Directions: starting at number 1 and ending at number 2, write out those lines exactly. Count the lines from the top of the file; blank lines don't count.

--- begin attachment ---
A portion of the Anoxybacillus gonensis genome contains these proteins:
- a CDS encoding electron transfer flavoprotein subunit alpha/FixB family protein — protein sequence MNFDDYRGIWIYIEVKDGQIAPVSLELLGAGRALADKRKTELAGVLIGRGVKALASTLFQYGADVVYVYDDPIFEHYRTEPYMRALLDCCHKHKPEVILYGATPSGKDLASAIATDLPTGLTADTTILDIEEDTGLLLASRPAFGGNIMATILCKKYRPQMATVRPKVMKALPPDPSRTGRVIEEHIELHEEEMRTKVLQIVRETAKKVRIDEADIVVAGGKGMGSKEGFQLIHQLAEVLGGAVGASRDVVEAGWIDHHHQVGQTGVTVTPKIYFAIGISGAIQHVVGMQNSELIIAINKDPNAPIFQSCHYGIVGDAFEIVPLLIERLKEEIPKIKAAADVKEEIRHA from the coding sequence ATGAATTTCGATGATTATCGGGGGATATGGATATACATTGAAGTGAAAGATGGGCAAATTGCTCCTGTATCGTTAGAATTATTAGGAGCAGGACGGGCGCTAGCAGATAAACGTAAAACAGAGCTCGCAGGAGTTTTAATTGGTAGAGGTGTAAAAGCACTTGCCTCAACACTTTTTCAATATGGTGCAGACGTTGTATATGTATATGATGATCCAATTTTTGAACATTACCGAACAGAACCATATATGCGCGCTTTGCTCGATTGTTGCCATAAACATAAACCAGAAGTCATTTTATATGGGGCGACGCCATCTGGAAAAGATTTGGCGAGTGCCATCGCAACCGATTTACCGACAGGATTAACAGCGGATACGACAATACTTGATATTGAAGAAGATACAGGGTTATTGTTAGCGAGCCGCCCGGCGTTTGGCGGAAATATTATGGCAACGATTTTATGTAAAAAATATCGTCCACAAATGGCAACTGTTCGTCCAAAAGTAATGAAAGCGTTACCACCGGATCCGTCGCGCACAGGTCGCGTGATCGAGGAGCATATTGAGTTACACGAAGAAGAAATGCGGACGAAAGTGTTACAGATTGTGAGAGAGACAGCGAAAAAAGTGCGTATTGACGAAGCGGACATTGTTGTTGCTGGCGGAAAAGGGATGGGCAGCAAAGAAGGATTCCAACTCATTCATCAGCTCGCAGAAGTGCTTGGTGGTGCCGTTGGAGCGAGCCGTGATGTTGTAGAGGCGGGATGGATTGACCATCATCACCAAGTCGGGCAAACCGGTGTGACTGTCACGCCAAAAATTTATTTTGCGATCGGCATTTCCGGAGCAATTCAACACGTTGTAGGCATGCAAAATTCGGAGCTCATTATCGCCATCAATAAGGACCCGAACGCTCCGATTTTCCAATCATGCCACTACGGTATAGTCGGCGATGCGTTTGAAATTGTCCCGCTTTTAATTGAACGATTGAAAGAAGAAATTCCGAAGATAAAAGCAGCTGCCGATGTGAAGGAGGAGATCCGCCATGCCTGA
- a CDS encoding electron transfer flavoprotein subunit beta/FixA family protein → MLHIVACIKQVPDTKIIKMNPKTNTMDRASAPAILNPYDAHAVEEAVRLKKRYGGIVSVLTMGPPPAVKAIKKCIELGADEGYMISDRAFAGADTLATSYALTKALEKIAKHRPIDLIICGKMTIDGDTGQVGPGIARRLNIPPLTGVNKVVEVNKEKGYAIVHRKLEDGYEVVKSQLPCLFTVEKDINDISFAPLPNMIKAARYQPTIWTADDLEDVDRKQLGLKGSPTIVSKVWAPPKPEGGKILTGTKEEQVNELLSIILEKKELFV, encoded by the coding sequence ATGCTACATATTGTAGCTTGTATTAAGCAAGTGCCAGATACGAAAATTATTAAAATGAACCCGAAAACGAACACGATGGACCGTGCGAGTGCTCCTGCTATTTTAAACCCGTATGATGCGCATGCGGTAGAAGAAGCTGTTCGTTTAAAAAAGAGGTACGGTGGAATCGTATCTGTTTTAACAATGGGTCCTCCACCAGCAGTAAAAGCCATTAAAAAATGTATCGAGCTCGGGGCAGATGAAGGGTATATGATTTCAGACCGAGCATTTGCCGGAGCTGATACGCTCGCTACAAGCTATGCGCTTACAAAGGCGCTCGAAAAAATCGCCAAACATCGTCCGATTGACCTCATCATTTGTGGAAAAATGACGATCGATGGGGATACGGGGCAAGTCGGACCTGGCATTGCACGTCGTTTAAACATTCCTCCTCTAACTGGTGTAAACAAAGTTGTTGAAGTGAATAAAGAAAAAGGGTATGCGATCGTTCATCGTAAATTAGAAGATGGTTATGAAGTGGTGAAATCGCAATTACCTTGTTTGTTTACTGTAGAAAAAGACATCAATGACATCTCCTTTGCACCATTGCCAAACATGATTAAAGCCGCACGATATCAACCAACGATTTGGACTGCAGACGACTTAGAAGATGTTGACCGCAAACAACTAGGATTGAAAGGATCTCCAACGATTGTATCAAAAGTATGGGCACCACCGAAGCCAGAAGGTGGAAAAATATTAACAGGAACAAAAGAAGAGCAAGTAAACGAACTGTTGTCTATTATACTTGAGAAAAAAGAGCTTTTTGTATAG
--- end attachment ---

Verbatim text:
A portion of the Anoxybacillus gonensis genome contains these proteins:
- a CDS encoding electron transfer flavoprotein subunit alpha/FixB family protein — protein sequence MNFDDYRGIWIYIEVKDGQIAPVSLELLGAGRALADKRKTELAGVLIGRGVKALASTLFQYGADVVYVYDDPIFEHYRTEPYMRALLDCCHKHKPEVILYGATPSGKDLASAIATDLPTGLTADTTILDIEEDTGLLLASRPAFGGNIMATILCKKYRPQMATVRPKVMKALPPDPSRTGRVIEEHIELHEEEMRTKVLQIVRETAKKVRIDEADIVVAGGKGMGSKEGFQLIHQLAEVLGGAVGASRDVVEAGWIDHHHQVGQTGVTVTPKIYFAIGISGAIQHVVGMQNSELIIAINKDPNAPIFQSCHYGIVGDAFEIVPLLIERLKEEIPKIKAAADVKEEIRHA from the coding sequence ATGAATTTCGATGATTATCGGGGGATATGGATATACATTGAAGTGAAAGATGGGCAAATTGCTCCTGTATCGTTAGAATTATTAGGAGCAGGACGGGCGCTAGCAGATAAACGTAAAACAGAGCTCGCAGGAGTTTTAATTGGTAGAGGTGTAAAAGCACTTGCCTCAACACTTTTTCAATATGGTGCAGACGTTGTATATGTATATGATGATCCAATTTTTGAACATTACCGAACAGAACCATATATGCGCGCTTTGCTCGATTGTTGCCATAAACATAAACCAGAAGTCATTTTATATGGGGCGACGCCATCTGGAAAAGATTTGGCGAGTGCCATCGCAACCGATTTACCGACAGGATTAACAGCGGATACGACAATACTTGATATTGAAGAAGATACAGGGTTATTGTTAGCGAGCCGCCCGGCGTTTGGCGGAAATATTATGGCAACGATTTTATGTAAAAAATATCGTCCACAAATGGCAACTGTTCGTCCAAAAGTAATGAAAGCGTTACCACCGGATCCGTCGCGCACAGGTCGCGTGATCGAGGAGCATATTGAGTTACACGAAGAAGAAATGCGGACGAAAGTGTTACAGATTGTGAGAGAGACAGCGAAAAAAGTGCGTATTGACGAAGCGGACATTGTTGTTGCTGGCGGAAAAGGGATGGGCAGCAAAGAAGGATTCCAACTCATTCATCAGCTCGCAGAAGTGCTTGGTGGTGCCGTTGGAGCGAGCCGTGATGTTGTAGAGGCGGGATGGATTGACCATCATCACCAAGTCGGGCAAACCGGTGTGACTGTCACGCCAAAAATTTATTTTGCGATCGGCATTTCCGGAGCAATTCAACACGTTGTAGGCATGCAAAATTCGGAGCTCATTATCGCCATCAATAAGGACCCGAACGCTCCGATTTTCCAATCATGCCACTACGGTATAGTCGGCGATGCGTTTGAAATTGTCCCGCTTTTAATTGAACGATTGAAAGAAGAAATTCCGAAGATAAAAGCAGCTGCCGATGTGAAGGAGGAGATCCGCCATGCCTGA